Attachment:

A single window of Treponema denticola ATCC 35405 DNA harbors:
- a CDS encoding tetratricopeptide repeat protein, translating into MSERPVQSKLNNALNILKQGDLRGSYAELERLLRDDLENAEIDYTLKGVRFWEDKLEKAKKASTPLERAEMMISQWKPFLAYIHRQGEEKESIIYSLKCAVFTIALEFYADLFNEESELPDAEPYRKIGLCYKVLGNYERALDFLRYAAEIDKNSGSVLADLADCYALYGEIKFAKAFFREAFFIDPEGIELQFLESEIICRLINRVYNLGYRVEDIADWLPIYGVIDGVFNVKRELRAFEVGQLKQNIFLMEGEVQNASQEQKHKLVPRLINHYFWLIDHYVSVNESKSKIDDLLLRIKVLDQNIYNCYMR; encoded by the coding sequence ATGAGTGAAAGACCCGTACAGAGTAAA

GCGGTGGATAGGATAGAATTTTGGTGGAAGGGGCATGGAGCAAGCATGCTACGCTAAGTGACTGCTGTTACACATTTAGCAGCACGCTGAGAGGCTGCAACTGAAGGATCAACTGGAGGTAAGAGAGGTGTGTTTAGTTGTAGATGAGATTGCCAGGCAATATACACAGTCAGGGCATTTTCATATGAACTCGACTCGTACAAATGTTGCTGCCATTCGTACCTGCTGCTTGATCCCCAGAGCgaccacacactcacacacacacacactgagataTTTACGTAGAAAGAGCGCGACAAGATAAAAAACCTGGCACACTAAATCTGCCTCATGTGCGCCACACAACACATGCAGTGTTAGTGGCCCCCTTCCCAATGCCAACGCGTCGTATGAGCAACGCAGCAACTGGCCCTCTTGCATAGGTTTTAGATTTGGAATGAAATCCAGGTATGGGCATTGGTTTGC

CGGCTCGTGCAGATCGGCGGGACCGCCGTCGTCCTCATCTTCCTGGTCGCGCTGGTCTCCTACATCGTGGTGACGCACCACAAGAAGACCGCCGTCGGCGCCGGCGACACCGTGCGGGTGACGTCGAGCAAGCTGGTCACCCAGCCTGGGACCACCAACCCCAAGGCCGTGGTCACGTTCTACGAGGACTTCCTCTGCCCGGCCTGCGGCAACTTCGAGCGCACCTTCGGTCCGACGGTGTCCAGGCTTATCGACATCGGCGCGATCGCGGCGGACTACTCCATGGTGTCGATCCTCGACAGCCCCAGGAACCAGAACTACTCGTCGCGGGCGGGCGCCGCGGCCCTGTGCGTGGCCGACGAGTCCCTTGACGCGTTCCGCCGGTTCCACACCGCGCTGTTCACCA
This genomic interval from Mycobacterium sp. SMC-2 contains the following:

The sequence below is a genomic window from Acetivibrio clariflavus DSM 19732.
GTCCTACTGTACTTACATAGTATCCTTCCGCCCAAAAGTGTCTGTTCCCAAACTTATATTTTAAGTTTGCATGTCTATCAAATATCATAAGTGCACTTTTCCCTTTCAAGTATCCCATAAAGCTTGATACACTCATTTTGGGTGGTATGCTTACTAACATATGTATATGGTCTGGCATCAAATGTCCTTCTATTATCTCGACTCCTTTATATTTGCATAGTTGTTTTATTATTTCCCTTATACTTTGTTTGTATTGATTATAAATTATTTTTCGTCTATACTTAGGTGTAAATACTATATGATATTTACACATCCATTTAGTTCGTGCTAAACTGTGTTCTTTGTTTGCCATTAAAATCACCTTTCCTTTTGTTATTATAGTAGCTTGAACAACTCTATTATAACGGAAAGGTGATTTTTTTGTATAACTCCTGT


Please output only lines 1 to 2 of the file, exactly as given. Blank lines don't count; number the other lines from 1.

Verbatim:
A single window of Treponema denticola ATCC 35405 DNA harbors:
- a CDS encoding tetratricopeptide repeat protein, translating into MSERPVQSKLNNALNILKQGDLRGSYAELERLLRDDLENAEIDYTLKGVRFWEDKLEKAKKASTPLERAEMMISQWKPFLAYIHRQGEEKESIIYSLKCAVFTIALEFYADLFNEESELPDAEPYRKIGLCYKVLGNYERALDFLRYAAEIDKNSGSVLADLADCYALYGEIKFAKAFFREAFFIDPEGIELQFLESEIICRLINRVYNLGYRVEDIADWLPIYGVIDGVFNVKRELRAFEVGQLKQNIFLMEGEVQNASQEQKHKLVPRLINHYFWLIDHYVSVNESKSKIDDLLLRIKVLDQNIYNCYMR; encoded by the coding sequence ATGAGTGAAAGACCCGTACAGAGTAAA